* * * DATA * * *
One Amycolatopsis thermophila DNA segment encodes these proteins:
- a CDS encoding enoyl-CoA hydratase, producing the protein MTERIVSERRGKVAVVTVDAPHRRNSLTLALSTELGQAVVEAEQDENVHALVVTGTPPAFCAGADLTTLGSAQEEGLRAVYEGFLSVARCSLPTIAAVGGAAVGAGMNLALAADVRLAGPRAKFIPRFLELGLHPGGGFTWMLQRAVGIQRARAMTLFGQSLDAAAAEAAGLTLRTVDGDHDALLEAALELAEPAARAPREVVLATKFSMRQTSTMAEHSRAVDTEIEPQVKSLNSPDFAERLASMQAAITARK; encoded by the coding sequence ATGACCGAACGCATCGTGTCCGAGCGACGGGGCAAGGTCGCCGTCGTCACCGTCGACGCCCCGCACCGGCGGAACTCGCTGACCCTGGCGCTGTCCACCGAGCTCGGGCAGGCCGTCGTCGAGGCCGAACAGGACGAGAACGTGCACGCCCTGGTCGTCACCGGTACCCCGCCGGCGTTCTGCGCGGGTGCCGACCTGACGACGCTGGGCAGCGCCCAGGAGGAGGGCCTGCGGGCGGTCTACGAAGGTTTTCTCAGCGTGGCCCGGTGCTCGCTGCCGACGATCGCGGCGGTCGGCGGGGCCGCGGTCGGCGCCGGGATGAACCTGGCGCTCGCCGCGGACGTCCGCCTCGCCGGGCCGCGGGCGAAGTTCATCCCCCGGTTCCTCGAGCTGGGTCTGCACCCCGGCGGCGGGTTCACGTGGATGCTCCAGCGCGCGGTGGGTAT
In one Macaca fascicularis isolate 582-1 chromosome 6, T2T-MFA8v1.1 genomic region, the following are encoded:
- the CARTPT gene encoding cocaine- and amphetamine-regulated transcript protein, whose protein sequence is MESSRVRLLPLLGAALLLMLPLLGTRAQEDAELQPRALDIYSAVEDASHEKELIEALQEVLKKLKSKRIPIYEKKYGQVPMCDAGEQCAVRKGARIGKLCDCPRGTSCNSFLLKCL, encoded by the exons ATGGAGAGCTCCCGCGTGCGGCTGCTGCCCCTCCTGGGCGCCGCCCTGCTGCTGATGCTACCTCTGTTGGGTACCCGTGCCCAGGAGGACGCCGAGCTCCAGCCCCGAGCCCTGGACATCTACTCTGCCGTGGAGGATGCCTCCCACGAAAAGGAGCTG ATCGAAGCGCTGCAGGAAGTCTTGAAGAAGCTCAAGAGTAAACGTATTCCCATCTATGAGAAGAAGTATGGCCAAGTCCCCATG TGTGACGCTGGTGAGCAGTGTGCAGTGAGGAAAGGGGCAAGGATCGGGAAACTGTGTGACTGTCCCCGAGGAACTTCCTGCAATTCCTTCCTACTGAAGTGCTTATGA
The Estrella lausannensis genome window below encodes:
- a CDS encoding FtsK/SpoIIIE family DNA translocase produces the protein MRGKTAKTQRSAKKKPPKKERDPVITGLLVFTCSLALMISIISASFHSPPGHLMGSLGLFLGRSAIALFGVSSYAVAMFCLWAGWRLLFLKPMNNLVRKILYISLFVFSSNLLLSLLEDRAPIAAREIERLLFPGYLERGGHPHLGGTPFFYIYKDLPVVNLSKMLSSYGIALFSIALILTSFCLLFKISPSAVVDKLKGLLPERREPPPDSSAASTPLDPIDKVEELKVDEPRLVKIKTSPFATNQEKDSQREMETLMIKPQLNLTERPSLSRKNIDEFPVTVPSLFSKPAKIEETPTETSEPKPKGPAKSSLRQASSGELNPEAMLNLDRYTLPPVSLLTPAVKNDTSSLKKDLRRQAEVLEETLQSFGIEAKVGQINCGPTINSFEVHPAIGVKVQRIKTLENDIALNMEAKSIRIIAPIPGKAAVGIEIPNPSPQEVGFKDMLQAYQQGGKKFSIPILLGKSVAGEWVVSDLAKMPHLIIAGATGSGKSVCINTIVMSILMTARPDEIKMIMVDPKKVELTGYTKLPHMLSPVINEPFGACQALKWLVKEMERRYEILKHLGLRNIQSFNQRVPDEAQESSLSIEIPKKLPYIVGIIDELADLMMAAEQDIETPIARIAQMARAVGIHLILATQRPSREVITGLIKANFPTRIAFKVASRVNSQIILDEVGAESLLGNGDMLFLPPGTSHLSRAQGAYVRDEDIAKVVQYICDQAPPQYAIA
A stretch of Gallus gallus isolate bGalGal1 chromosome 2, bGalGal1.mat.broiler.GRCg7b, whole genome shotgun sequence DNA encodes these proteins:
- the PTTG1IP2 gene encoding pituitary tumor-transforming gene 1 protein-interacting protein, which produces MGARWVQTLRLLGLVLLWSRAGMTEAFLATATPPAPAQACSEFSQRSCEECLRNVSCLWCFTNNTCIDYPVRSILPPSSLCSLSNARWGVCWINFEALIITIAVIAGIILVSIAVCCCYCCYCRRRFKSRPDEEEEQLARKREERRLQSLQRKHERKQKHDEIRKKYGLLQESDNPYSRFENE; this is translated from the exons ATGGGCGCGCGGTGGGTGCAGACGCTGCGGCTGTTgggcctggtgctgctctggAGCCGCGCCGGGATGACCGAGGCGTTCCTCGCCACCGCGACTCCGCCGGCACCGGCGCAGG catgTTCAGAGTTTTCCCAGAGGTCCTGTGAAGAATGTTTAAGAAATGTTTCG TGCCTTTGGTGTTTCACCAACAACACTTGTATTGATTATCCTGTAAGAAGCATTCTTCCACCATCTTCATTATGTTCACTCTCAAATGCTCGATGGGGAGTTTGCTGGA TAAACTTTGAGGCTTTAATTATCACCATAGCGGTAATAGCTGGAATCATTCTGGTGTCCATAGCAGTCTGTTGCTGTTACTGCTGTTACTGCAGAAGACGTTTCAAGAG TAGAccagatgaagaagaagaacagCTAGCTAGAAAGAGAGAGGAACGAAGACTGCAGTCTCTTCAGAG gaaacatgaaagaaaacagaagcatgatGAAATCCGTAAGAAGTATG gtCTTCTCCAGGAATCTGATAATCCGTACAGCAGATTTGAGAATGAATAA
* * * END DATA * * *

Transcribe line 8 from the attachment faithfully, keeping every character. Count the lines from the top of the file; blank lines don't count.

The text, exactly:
- the PTTG1IP2 gene encoding pituitary tumor-transforming gene 1 protein-interacting protein, which produces MGARWVQTLRLLGLVLLWSRAGMTEAFLATATPPAPAQACSEFSQRSCEECLRNVSCLWCFTNNTCIDYPVRSILPPSSLCSLSNARWGVCWINFEALIITIAVIAGIILVSIAVCCCYCCYCRRRFKSRPDEEEEQLARKREERRLQSLQRKHERKQKHDEIRKKYGLLQESDNPYSRFENE; this is translated from the exons ATGGGCGCGCGGTGGGTGCAGACGCTGCGGCTGTTgggcctggtgctgctctggAGCCGCGCCGGGATGACCGAGGCGTTCCTCGCCACCGCGACTCCGCCGGCACCGGCGCAGG catgTTCAGAGTTTTCCCAGAGGTCCTGTGAAGAATGTTTAAGAAATGTTTCG TGCCTTTGGTGTTTCACCAACAACACTTGTATTGATTATCCTGTAAGAAGCATTCTTCCACCATCTTCATTATGTTCACTCTCAAATGCTCGATGGGGAGTTTGCTGGA TAAACTTTGAGGCTTTAATTATCACCATAGCGGTAATAGCTGGAATCATTCTGGTGTCCATAGCAGTCTGTTGCTGTTACTGCTGTTACTGCAGAAGACGTTTCAAGAG TAGAccagatgaagaagaagaacagCTAGCTAGAAAGAGAGAGGAACGAAGACTGCAGTCTCTTCAGAG gaaacatgaaagaaaacagaagcatgatGAAATCCGTAAGAAGTATG gtCTTCTCCAGGAATCTGATAATCCGTACAGCAGATTTGAGAATGAATAA